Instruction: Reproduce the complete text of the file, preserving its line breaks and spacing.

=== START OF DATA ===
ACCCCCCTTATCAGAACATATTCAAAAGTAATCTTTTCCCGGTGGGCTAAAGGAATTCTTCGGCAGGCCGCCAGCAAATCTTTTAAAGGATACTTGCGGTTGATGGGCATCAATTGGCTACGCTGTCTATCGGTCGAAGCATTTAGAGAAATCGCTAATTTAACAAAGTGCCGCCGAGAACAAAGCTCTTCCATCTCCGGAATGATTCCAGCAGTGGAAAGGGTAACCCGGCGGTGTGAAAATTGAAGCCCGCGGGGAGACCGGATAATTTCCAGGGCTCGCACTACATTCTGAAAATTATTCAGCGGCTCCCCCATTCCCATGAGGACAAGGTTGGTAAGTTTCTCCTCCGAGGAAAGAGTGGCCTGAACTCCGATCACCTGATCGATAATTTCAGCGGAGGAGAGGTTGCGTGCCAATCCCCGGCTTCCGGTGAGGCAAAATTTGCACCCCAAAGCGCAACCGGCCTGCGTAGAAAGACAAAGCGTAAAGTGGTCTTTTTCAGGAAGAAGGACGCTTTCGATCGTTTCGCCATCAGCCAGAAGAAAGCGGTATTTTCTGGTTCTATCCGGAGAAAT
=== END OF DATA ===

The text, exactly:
ACCCCCCTTATCAGAACATATTCAAAAGTAATCTTTTCCCGGTGGGCTAAAGGAATTCTTCGGCAGGCCGCCAGCAAATCTTTTAAAGGATACTTGCGGTTGATGGGCATCAATTGGCTACGCTGTCTATCGGTCGAAGCATTTAGAGAAATCGCTAATTTAACAAAGTGCCGCCGAGAACAAAGCTCTTCCATCTCCGGAATGATTCCAGCAGTGGAAAGGGTAACCCGGCGGTGTGAAAATTGAAGCCCGCGGGGAGACCGGATAATTTCCAGGGCTCGCACTACATTCTGAAAATTATTCAGCGGCTCCCCCATTCCCATGAGGACAAGGTTGGTAAGTTTCTCCTCCGAGGAAAGAGTGGCCTGAACTCCGATCACCTGATCGATAATTTCAGCGGAGGAGAGGTTGCGTGCCAATCCCCGGCTTCCGGTGAGGCAAAATTTGCACCCCAAAGCGCAACCGGCCTGCGTAGAAAGACAAAGCGTAAAGTGGTCTTTTTCAGGAAGAAGGACGCTTTCGATCGTTTCGCCATCAGCCAGAAGAAAGCGGTATTTTCTGGTTCTATCCGGAGAAAT